Baby milk: 78,000 pounds arrives in the United States – Reuters

Indianapolis –

A military plane carrying enough baby formula for more than half a million baby bottles arrived in Indianapolis on Sunday, the first of several flights expected from Europe to address shortages that have prompted parents to search for enough to feed their children.

President Joe Biden authorized the use of Air Force planes for this effort, which he called “Operation Flying Formula,” because there were no commercial flights available.

White House press secretary Karen-Jean-Pierre told reporters on Air Force One as Biden was on his way from South Korea to Japan that the formula weighed 78,000 pounds (35,380 kilograms).

Agriculture Secretary Tom Vilsack was in Indianapolis to welcome the arrival of the first shipment.

The flights are intended to provide “extra convenience in the days ahead” as the government works on a more sustainable response to the shortages, Brian Dees, director of the White House National Economic Council, said Sunday.

Dess told CNN’s State of the Union that Sunday’s flight brought in 15% of the specialty medical-grade formula required in the United States, and due to various government measures, people are expected to see “more than formula in stores this week.”

He said the United States needed more suppliers of fixtures in the long term “so that no company has too much control over supply chains.”

The Biden administration has struggled to address the nationwide shortage of infant formula, especially the hypoallergenic types. The crisis came on the heels of the shutdown of Michigan’s largest national manufacturing plant in February due to safety concerns.

The White House said 132 platforms of Nestle Health Science Alfamino Infant and Alfamino Junior formulations will leave Ramstein Air Force Base in Germany for the United States. Another 114 panels of Gerber Good Start Extensive HA formula are expected to arrive in the coming days. About 1.5 million 8-ounce bottles of the three formulas, which are hypoallergenic for children allergic to cow’s milk protein, are expected to arrive this week.

Indianapolis was chosen because it is the distribution center for Nestlé. The formula will be unloaded into FedEx trailers and transported to a Nestlé distribution center about one mile away where the company will perform standard quality control before distributing supplies to hospitals, pharmacies and medical practices, according to an official from the on-site management. .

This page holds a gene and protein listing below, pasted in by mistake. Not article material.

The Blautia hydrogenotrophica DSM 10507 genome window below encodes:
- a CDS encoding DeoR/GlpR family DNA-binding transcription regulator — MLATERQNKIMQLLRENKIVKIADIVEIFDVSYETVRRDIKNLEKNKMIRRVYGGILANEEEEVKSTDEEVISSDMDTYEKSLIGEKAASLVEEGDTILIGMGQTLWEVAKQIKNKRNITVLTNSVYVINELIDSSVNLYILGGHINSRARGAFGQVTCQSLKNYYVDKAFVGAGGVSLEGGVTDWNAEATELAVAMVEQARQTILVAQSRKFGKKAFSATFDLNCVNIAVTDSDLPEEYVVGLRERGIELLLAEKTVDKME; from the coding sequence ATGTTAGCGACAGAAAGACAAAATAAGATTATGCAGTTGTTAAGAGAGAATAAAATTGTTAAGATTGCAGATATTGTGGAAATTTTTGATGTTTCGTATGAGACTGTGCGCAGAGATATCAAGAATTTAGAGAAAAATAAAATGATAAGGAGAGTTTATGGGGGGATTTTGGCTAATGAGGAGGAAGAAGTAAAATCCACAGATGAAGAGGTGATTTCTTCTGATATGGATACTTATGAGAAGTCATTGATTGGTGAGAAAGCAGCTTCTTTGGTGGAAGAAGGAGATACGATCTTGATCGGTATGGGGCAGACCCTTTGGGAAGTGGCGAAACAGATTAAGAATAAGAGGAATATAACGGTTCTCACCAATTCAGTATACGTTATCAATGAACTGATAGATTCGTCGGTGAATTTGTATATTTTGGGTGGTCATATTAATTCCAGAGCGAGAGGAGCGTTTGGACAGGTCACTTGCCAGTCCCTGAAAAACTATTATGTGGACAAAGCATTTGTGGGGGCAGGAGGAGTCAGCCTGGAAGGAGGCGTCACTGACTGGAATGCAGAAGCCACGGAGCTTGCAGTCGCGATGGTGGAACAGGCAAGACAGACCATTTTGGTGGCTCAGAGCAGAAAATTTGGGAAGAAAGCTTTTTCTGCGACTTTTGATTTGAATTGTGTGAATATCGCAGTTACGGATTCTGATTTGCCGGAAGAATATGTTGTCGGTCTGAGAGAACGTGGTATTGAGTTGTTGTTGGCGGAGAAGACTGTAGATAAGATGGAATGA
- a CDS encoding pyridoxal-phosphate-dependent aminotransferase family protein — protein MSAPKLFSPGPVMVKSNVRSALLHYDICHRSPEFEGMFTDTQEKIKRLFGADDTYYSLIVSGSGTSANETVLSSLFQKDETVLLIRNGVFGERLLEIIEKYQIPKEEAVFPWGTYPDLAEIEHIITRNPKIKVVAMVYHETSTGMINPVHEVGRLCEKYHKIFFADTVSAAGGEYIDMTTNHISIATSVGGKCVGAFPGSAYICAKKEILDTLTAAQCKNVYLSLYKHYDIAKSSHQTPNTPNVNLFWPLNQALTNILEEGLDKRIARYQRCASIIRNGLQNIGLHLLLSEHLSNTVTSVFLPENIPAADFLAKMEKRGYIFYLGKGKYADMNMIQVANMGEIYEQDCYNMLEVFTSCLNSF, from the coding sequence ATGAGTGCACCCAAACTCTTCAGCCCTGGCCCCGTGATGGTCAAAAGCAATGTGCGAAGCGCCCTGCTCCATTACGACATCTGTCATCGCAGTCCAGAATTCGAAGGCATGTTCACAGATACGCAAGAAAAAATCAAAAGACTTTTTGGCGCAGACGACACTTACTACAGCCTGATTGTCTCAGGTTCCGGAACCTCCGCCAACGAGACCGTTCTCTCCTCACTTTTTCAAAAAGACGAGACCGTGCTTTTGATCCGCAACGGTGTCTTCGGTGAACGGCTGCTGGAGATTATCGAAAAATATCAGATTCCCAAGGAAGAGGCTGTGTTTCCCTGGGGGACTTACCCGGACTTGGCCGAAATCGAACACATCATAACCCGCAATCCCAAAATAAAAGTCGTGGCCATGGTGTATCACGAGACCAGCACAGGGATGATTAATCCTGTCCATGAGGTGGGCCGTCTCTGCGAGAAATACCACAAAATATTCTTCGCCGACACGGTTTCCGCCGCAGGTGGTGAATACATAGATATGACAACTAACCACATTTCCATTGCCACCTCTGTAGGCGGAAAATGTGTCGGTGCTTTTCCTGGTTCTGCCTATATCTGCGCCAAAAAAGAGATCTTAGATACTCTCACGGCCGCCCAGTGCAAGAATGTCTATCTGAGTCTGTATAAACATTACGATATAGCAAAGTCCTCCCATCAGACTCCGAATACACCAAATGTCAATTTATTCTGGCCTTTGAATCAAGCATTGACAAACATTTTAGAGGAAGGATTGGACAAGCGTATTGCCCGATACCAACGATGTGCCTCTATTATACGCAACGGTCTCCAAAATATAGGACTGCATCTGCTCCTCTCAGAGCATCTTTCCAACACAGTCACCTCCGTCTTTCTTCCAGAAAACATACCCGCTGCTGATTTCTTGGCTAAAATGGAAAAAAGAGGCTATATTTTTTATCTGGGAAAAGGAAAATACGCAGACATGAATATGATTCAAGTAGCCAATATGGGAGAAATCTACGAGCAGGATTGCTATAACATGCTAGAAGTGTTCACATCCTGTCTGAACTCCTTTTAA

Nestlé said it has been working over the past few months “around the clock” to address the formula shortage and help meet demand.

“We have significantly increased the amount of formulations available to consumers by increasing production and accelerating the general availability of products at retailers and online, as well as in hospitals and home health care for the most vulnerable groups,” the company said in a statement. statment.

“At Nestlé, we are fully committed to doing everything we can to provide parents and caregivers with the formula they need so their children can thrive,” he added. “We have prioritized these products because they serve an essential medical purpose, as they are intended for children with cow’s milk protein allergy.”

Under the “Operation Fly Formula,” the Department of Agriculture and the Department of Health and Human Services are authorized to request assistance from the Department of Defense to retrieve infant formula from abroad that meets US health and safety standards, so they can store it on shelves faster, according to the USDA.

Alfaamino is primarily available through hospitals and home health care companies that serve patients at home.

US regulators and manufacturers Abbott Nutrition hope to reopen its Michigan plant next week, but it will take about two months before the product is ready for delivery. The Food and Drug Administration eased import requirements for infant formula this week in a bid to ease supply shortfalls, leaving store shelves empty for some brands and some retailers geared toward supplies for parents worried about feeding their babies.

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